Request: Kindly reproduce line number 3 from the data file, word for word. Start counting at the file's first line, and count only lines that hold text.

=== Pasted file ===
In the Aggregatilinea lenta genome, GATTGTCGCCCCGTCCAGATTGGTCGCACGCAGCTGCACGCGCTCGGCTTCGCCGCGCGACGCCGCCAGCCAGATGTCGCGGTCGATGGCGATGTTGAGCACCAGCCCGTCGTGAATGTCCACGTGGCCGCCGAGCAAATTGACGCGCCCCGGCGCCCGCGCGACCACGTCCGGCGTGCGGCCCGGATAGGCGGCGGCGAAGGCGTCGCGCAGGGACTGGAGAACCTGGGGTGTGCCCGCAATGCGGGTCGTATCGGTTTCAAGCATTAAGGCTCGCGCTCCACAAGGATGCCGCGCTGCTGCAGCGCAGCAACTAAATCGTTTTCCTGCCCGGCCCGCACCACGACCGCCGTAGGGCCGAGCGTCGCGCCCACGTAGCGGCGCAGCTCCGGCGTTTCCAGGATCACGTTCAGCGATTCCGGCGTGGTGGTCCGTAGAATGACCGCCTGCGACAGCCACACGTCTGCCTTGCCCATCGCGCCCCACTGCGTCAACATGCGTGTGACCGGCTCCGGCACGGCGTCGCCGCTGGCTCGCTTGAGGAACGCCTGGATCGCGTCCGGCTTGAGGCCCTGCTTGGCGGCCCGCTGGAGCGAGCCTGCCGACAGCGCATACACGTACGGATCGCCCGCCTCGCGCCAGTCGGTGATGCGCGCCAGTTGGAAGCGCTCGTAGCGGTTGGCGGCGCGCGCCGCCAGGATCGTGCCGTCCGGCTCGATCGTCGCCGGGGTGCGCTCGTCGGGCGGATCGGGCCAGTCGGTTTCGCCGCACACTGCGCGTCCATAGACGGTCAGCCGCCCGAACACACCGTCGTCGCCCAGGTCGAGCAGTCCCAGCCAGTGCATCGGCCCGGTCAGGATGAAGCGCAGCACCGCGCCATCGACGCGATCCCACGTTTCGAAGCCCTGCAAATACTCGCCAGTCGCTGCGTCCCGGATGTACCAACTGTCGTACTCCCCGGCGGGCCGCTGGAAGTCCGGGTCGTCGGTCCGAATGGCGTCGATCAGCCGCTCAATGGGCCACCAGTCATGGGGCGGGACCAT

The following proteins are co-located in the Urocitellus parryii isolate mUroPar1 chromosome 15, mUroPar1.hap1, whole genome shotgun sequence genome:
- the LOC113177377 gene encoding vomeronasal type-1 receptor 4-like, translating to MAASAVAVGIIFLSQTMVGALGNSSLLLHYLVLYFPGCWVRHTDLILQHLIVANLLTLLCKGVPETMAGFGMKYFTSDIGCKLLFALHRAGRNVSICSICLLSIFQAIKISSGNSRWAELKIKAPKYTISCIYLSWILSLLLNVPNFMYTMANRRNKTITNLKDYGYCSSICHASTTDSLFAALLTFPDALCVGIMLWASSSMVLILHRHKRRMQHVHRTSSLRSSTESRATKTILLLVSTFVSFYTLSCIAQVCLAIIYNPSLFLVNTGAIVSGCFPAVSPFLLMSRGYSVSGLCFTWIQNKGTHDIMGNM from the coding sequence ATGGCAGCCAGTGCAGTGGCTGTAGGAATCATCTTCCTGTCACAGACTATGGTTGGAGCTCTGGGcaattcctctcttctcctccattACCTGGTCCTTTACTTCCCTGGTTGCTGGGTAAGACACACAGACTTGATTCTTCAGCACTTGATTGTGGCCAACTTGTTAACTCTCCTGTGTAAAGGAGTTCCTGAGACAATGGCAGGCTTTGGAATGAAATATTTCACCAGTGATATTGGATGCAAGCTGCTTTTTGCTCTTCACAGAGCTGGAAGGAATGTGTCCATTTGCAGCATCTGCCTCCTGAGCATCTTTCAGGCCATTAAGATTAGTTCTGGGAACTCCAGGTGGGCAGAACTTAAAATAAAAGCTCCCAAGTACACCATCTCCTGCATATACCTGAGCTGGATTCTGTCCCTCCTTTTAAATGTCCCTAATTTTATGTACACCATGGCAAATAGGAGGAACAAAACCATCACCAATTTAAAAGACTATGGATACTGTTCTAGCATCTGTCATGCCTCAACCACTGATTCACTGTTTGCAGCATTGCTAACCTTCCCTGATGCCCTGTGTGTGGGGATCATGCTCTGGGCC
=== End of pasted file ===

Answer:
- the LOC113177377 gene encoding vomeronasal type-1 receptor 4-like, translating to MAASAVAVGIIFLSQTMVGALGNSSLLLHYLVLYFPGCWVRHTDLILQHLIVANLLTLLCKGVPETMAGFGMKYFTSDIGCKLLFALHRAGRNVSICSICLLSIFQAIKISSGNSRWAELKIKAPKYTISCIYLSWILSLLLNVPNFMYTMANRRNKTITNLKDYGYCSSICHASTTDSLFAALLTFPDALCVGIMLWASSSMVLILHRHKRRMQHVHRTSSLRSSTESRATKTILLLVSTFVSFYTLSCIAQVCLAIIYNPSLFLVNTGAIVSGCFPAVSPFLLMSRGYSVSGLCFTWIQNKGTHDIMGNM from the coding sequence ATGGCAGCCAGTGCAGTGGCTGTAGGAATCATCTTCCTGTCACAGACTATGGTTGGAGCTCTGGGcaattcctctcttctcctccattACCTGGTCCTTTACTTCCCTGGTTGCTGGGTAAGACACACAGACTTGATTCTTCAGCACTTGATTGTGGCCAACTTGTTAACTCTCCTGTGTAAAGGAGTTCCTGAGACAATGGCAGGCTTTGGAATGAAATATTTCACCAGTGATATTGGATGCAAGCTGCTTTTTGCTCTTCACAGAGCTGGAAGGAATGTGTCCATTTGCAGCATCTGCCTCCTGAGCATCTTTCAGGCCATTAAGATTAGTTCTGGGAACTCCAGGTGGGCAGAACTTAAAATAAAAGCTCCCAAGTACACCATCTCCTGCATATACCTGAGCTGGATTCTGTCCCTCCTTTTAAATGTCCCTAATTTTATGTACACCATGGCAAATAGGAGGAACAAAACCATCACCAATTTAAAAGACTATGGATACTGTTCTAGCATCTGTCATGCCTCAACCACTGATTCACTGTTTGCAGCATTGCTAACCTTCCCTGATGCCCTGTGTGTGGGGATCATGCTCTGGGCC